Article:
Madam Speaker, I am speaking in support of the amendments put forward by our heritage critic today for a number of reasons. Before taking a look at the issue on a clause by clause by basis, I will give a broad overview, probably best contained most recently in an article by Peter Cook in the Wednesday, February 3, 1999 edition of the Globe and Mail .
In part he writes:
Just as the Canadian government thinks its needs a new weapon, Bill C-55, to safeguard a threatened cultural sector, the magazine industry, so Europeans are taking an increasingly nationalistic line with U.S. cultural “imperialism” as it applies to them.
In this article he is speaking about something the French were doing.
The article continues:
The current big transatlantic trade fight is not over culture, but bananas. Still, it is worth noting that the tactics pursued by the United States against Canada on magazines and Europe on bananas are the same—threatening massive retaliation against many unrelated products. And the Europeans have had culture clashes with the Americans before and expect them in future. At one stage, the French held up the Uruguay Round of trade talks in an attempt to limit the activities of U.S. entertainment companies. So there is keen interest in what Canada is proposing to do on magazines and whether, by restricting advertising, it can succeed in making Bill C-55 compatible with world trade rules. Where Ottawa leads on cultural sovereignty, Europe may follow.
The larger question, however, is whether erecting cultural barriers works.
Of course that is the question the Reform Party poses. In answering the question, our answer is no.
Mr. Cook continues:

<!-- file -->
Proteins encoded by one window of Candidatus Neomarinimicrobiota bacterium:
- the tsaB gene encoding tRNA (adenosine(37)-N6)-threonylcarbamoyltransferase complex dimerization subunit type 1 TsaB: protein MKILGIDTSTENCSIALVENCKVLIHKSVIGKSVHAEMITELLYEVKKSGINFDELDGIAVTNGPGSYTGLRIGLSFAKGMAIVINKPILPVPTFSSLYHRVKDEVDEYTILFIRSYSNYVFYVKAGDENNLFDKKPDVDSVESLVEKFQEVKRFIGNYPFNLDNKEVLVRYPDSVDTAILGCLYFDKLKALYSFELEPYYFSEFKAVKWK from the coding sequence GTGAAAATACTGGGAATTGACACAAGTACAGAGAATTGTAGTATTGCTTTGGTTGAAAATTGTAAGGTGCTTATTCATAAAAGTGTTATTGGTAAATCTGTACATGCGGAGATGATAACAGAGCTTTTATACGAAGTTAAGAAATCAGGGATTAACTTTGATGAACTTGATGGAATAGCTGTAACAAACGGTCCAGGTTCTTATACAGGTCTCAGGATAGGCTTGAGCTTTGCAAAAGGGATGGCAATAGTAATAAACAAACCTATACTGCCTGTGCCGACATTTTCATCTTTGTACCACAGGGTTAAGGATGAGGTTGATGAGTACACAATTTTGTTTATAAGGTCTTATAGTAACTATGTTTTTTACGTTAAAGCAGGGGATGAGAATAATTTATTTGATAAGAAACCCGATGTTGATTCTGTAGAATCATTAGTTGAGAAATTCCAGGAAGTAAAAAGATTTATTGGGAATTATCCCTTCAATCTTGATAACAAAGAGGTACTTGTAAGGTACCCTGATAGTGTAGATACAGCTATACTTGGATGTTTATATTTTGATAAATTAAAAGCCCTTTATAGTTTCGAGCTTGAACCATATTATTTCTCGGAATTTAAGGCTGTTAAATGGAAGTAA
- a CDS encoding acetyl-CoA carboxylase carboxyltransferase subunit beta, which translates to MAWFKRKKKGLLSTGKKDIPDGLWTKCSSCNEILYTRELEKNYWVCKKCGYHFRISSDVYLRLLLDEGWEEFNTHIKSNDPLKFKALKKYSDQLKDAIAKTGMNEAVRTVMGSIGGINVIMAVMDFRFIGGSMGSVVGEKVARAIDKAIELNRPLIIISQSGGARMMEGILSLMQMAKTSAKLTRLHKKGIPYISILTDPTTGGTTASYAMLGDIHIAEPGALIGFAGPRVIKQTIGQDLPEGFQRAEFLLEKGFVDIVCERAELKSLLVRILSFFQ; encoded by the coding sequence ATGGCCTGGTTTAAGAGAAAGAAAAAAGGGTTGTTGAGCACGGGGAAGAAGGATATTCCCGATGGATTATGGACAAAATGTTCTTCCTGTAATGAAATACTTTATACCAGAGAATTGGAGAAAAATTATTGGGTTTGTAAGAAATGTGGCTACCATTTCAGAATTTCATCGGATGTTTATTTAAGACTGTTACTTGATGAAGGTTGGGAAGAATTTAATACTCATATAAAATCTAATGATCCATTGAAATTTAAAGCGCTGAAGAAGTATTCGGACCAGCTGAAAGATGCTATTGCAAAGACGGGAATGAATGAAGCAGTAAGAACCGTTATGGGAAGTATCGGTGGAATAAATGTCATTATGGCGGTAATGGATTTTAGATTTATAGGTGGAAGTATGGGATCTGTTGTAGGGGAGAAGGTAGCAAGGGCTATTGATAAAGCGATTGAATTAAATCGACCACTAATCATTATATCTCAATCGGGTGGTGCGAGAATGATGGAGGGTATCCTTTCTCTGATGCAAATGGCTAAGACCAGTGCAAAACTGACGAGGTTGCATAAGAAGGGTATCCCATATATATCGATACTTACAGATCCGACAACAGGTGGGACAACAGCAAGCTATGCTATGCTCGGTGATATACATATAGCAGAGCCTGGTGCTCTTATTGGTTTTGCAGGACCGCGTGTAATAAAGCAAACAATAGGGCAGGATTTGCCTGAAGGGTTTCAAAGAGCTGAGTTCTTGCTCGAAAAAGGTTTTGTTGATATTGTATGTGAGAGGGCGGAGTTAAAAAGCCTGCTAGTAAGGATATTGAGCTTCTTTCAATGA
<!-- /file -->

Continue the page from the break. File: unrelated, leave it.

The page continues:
While it may satisfy those who worry about the powerlessness of the nation state, Europe's experience, and Canada's too, is that publication bans, audio-visual quotas and content rules raise costs and deter quality. Subsidies to European films cost $600 million a year; increasingly, they help film makers make films that win awards at festivals before going on to bomb at the box office. Meanwhile, far from encouraging local talent, television quotas have led to a profusion of European soap operas and game shows that are instantly recognizable as cheap U.S. look-alikes.
The issue for Canadian magazines or French films or Irish music is whether competition, and the public interest, is best served by this. And that, to judge by the European record, is doubtful.
This bill congers up a number of spectres. I take a look at clause 4. Subclause 4(1) states that the minister may cause any investigation that the minister considers necessary to be made into an alleged supply of advertising services in contravention of section 3.
Now we are going to have magazine cops going around making sure that those ads are just exactly what the minister wants.
Subclause 4(2) states that the minister may designate any person to carry out an investigation under this section and shall furnish them with a certificate of that designation in the form that the minister may specify, and that the investigator shall, upon request, produce this certificate to any person in charge of a place under investigation.
Subclause 5(1) states that an investigator may, under a warrant issued under section 487 of the Criminal Code, with any modifications that the circumstances require, enter any place and make any investigation that the investigator considers necessary.